In honor of the cookie event, all of their normal case cookies are on sale too, $1 each (not bad for a cookie half a foot in diameter; I’m not even exaggerating). Don’t worry about them running out of cookies; they’re baking up a storm.

On a healthier note, here is week 18 of Breezy Willow’s summer/fall CSA. We got lettuce, Red Delicious and Golden Delicious apples, red potatoes, onions, green beans, beets, broccoli, eggs, and bread (Breadery sourdough).

summer/fall CSA, week 18

Red potatoes are perfect for stew. This hot spell isn’t going to last forever; I look forward to turning on the oven and making long-cooking stews and braises in the Dutch oven, and lots of sweet baked goods with apples and pears. Store-bought cookies are great and all, but whenever October rolls around, I start feeling like the girl in this comic.

CSA week 9 and Buy Local, Buy Maryland

It’s gorgeous in Maryland right now. July slammed us with heat, humidity, and tons of rain (I feel like the lawn just keeps getting taller no matter how often it’s mowed). It seemed like summer was going to be nasty, but so far August has been quite gentle with us. I hope the mild weather continues.

Week 9 at the CSA: onions, green beans, cantaloupe, green peppers, nectarines, peaches, tomatoes, corn, eggs, and bread (Great Harvest challah).

summer CSA, week 9

The cantaloupe felt ripe, smelled sweet, and was terrifically juicy when I cut into it. However, the flavor was just bland. It was disappointing because I had the same problem with another CSA cantaloupe from an earlier week. I think the rainy season has plumped up the cantaloupes but left them a little lacking in the flavor aspect. Or maybe I’ve just been unlucky with cantaloupes. I love a good fresh cantaloupe, but if they keep going like this I’ll have to consider making them into agua frescas or something. If we hadn’t just bought a third of a cow (more on that later), I’d think about making cantaloupe popsicles.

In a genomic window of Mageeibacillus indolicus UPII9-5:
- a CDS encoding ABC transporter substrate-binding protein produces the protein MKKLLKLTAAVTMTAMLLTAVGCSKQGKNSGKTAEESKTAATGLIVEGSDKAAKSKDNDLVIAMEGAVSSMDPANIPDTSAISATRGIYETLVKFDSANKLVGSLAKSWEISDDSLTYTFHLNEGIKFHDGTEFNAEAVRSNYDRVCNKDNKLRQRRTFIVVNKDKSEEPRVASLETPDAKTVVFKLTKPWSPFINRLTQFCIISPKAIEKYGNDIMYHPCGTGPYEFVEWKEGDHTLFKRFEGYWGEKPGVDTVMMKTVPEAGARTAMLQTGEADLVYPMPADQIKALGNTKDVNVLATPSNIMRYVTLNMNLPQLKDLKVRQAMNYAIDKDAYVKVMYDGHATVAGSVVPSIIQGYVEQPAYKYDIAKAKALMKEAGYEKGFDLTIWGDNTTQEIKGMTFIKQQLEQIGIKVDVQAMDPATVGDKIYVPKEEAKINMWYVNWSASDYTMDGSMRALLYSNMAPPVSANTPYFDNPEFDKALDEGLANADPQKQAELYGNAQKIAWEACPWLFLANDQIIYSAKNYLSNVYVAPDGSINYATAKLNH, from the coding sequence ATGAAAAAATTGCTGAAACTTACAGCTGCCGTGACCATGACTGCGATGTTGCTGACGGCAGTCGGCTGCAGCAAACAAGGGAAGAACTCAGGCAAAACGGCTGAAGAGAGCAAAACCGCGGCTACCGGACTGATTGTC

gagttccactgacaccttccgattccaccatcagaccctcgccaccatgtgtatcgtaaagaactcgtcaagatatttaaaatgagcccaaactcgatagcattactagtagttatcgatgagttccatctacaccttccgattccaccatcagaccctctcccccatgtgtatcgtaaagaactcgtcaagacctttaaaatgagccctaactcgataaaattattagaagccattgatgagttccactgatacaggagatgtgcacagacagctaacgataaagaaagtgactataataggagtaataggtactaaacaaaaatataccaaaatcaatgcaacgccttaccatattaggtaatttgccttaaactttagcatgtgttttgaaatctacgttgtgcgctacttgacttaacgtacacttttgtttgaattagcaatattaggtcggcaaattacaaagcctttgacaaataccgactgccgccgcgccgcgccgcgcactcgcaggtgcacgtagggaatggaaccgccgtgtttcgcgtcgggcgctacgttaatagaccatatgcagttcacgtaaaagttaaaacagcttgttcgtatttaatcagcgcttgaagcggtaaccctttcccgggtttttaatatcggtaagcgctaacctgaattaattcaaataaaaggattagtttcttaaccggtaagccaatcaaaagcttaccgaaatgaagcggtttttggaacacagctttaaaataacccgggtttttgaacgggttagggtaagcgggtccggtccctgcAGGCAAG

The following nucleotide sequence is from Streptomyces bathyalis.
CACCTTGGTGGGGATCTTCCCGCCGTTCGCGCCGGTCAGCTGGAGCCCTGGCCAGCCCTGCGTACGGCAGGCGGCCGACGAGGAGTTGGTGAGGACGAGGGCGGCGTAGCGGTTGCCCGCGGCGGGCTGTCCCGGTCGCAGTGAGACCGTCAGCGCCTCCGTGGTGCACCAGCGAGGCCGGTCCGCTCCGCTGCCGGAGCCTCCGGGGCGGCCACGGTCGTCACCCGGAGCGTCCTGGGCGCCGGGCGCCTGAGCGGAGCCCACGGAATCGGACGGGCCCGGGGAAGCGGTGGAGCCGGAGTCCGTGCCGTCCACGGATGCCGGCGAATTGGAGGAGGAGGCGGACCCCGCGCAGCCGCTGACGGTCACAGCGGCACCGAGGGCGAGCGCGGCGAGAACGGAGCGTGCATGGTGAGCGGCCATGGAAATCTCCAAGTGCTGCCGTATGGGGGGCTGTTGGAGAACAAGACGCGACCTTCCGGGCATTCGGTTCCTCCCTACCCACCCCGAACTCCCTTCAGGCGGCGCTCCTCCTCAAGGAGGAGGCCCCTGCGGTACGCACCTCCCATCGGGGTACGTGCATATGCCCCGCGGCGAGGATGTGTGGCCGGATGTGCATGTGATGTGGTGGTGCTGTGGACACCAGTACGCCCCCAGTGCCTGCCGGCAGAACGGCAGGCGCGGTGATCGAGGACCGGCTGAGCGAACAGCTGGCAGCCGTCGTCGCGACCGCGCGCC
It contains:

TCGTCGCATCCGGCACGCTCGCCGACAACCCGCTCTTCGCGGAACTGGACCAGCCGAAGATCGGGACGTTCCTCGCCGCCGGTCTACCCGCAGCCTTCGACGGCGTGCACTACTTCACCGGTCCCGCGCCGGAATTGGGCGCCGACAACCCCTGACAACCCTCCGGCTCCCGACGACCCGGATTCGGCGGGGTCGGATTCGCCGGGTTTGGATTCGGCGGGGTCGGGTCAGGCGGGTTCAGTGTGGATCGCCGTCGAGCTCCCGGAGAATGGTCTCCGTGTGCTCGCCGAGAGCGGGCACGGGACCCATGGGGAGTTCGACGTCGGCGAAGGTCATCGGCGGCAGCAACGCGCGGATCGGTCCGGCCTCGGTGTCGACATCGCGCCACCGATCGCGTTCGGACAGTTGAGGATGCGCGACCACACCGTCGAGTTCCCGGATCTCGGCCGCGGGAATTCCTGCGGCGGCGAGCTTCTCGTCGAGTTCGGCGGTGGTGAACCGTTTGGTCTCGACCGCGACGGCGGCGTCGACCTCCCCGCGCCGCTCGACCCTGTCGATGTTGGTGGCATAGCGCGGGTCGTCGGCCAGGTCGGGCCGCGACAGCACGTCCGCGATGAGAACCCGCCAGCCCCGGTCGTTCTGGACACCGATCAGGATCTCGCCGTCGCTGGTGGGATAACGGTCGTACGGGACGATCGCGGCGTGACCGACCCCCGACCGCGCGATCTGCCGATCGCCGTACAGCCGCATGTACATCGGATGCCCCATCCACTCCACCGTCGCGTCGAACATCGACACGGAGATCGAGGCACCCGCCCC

In other news, I was excited to see this stack of cards when I dropped by Touché Touchet:

Buy Local Buy Maryland cards by the register

I’m all for buying local! Apparently this card gets you discounts at local vendors (10% off your Touché Touchet purchase, for starters). However, when I visited the website, I was disappointed that there were only two Howard County “Food and Dining” participants, namely Touché Touchet and Chen Hibachi. Come on, Howard County, you’re crammed with food and dining options; get with the program.

Also, the website is annoying and clunky to navigate; you can view participating vendors by category, but can’t search by location. It gets difficult to “buy local” when you can’t even define your locality. I think this little card I picked up is going to be pretty useless to me until a) more Howard County vendors participate, and b) the website gets a facelift.

I cannot keep silent any longer.

Listen, restaurants. I really, really need you to recognize the city of Brussels. It’s the capital of Belgium. It’s got a capital B, because it’s a name. It ends with an “s”. It’s famous for, among other things, the humble Brussels sprout. Yes, the sprout and the city have the same name.

I can’t emphasize this enough: there is no such thing as a “brussel sprout.”

Here’s an example of what I’m talking about, from the menu of Cacao Lane:

Cacao Lane needs an 's'

Look, it’s not like this is the first time I’ve seen this mistake. I’ll forgive an error here or there from food bloggers. They’re just home cooks. They can’t be expected to do research into how things are spelled. But you, you’re professionals. Food is your career. You should at least spell food-related words correctly.

Even Bryan Voltaggio, celebrated chef on TV, couldn’t get it right on his menu at Family Meal: